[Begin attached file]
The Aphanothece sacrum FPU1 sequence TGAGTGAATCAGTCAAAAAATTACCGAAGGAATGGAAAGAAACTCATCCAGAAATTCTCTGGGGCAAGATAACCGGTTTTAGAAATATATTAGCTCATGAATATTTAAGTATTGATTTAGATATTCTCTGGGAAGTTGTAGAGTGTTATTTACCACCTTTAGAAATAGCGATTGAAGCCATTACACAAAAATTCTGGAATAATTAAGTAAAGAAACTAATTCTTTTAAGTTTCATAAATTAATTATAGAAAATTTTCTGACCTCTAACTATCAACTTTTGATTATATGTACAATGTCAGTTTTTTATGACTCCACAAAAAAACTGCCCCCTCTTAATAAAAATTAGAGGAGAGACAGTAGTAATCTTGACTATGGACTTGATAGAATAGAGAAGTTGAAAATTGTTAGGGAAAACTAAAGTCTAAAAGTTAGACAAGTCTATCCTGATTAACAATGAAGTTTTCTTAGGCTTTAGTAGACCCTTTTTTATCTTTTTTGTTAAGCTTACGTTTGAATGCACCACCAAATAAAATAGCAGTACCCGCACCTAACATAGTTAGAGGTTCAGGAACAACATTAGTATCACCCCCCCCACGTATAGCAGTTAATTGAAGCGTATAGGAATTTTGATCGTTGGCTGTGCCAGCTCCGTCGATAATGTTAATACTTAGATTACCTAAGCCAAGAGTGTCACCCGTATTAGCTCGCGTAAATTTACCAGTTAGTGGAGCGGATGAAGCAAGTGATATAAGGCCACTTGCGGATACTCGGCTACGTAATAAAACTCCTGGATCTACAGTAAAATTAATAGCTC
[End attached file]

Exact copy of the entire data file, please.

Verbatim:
The Aphanothece sacrum FPU1 sequence TGAGTGAATCAGTCAAAAAATTACCGAAGGAATGGAAAGAAACTCATCCAGAAATTCTCTGGGGCAAGATAACCGGTTTTAGAAATATATTAGCTCATGAATATTTAAGTATTGATTTAGATATTCTCTGGGAAGTTGTAGAGTGTTATTTACCACCTTTAGAAATAGCGATTGAAGCCATTACACAAAAATTCTGGAATAATTAAGTAAAGAAACTAATTCTTTTAAGTTTCATAAATTAATTATAGAAAATTTTCTGACCTCTAACTATCAACTTTTGATTATATGTACAATGTCAGTTTTTTATGACTCCACAAAAAAACTGCCCCCTCTTAATAAAAATTAGAGGAGAGACAGTAGTAATCTTGACTATGGACTTGATAGAATAGAGAAGTTGAAAATTGTTAGGGAAAACTAAAGTCTAAAAGTTAGACAAGTCTATCCTGATTAACAATGAAGTTTTCTTAGGCTTTAGTAGACCCTTTTTTATCTTTTTTGTTAAGCTTACGTTTGAATGCACCACCAAATAAAATAGCAGTACCCGCACCTAACATAGTTAGAGGTTCAGGAACAACATTAGTATCACCCCCCCCACGTATAGCAGTTAATTGAAGCGTATAGGAATTTTGATCGTTGGCTGTGCCAGCTCCGTCGATAATGTTAATACTTAGATTACCTAAGCCAAGAGTGTCACCCGTATTAGCTCGCGTAAATTTACCAGTTAGTGGAGCGGATGAAGCAAGTGATATAAGGCCACTTGCGGATACTCGGCTACGTAATAAAACTCCTGGATCTACAGTAAAATTAATAGCTC